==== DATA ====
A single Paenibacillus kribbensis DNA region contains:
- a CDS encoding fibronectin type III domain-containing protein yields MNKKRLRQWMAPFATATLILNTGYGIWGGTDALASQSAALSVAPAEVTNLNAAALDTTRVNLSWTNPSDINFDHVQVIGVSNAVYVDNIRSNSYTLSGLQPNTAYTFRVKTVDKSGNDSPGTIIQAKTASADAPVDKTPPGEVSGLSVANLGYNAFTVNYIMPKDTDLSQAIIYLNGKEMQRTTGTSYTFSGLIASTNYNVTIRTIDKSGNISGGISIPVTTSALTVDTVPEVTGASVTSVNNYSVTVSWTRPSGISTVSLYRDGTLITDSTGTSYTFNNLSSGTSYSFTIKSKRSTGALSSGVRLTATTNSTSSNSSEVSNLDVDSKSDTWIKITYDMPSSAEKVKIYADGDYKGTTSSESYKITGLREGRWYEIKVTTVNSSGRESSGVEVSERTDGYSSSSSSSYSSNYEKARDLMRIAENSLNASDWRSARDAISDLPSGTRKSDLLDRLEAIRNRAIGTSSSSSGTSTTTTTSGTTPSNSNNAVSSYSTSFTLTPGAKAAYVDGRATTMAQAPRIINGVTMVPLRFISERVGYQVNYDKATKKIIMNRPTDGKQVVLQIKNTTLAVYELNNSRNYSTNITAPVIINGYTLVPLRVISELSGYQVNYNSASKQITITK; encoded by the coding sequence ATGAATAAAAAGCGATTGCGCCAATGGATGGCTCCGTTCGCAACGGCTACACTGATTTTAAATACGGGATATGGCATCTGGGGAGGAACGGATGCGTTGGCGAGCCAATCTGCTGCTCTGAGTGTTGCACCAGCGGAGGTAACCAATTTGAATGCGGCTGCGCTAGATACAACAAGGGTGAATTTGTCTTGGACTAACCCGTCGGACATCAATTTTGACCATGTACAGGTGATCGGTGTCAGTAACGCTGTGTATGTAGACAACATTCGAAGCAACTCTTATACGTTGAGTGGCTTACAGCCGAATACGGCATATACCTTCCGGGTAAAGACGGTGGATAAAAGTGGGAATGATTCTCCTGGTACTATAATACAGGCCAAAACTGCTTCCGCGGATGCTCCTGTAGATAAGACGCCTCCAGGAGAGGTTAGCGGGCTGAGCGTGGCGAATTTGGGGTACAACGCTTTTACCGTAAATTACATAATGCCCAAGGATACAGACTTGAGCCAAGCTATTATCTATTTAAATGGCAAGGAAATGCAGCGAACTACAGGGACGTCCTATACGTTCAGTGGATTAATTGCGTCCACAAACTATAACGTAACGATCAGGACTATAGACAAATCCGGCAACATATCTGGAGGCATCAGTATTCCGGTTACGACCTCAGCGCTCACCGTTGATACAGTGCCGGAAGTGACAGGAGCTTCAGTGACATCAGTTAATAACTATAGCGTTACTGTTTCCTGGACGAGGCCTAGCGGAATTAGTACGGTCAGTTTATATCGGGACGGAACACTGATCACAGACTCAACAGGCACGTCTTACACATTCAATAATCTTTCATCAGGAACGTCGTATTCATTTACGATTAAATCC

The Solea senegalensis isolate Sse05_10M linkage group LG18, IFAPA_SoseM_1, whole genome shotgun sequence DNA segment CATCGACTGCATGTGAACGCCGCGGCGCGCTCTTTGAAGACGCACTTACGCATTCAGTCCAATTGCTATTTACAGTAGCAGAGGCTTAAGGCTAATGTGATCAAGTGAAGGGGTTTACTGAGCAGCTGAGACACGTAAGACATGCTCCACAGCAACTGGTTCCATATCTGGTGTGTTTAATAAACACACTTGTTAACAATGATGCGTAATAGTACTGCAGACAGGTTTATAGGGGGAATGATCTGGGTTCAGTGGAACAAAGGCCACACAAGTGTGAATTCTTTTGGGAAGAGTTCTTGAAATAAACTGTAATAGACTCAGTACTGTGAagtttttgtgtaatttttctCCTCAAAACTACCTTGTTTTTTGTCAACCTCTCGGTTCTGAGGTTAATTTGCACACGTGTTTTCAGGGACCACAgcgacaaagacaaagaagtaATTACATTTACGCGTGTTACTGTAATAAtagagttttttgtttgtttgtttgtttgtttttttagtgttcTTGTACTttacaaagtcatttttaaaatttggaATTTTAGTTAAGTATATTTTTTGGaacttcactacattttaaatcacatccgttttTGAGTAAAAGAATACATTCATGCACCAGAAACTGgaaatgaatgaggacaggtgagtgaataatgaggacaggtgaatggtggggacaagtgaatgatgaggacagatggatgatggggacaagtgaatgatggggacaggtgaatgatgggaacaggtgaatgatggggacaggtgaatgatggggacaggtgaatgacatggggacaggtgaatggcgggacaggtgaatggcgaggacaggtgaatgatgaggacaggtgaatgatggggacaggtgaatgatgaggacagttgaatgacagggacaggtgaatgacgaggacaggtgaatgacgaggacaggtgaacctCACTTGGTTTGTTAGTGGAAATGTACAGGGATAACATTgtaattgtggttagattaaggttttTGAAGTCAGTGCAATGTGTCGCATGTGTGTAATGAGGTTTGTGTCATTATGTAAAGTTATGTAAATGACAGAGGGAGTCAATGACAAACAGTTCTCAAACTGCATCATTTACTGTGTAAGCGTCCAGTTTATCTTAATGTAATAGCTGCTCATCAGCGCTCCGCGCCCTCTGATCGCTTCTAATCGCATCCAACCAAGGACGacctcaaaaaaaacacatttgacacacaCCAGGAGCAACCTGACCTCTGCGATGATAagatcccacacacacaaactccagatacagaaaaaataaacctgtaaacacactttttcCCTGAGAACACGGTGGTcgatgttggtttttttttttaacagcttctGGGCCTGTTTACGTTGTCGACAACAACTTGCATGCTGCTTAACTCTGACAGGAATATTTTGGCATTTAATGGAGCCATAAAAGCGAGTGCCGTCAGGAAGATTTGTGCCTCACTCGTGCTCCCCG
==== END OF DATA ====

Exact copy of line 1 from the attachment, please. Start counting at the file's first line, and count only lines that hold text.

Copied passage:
A single Paenibacillus kribbensis DNA region contains: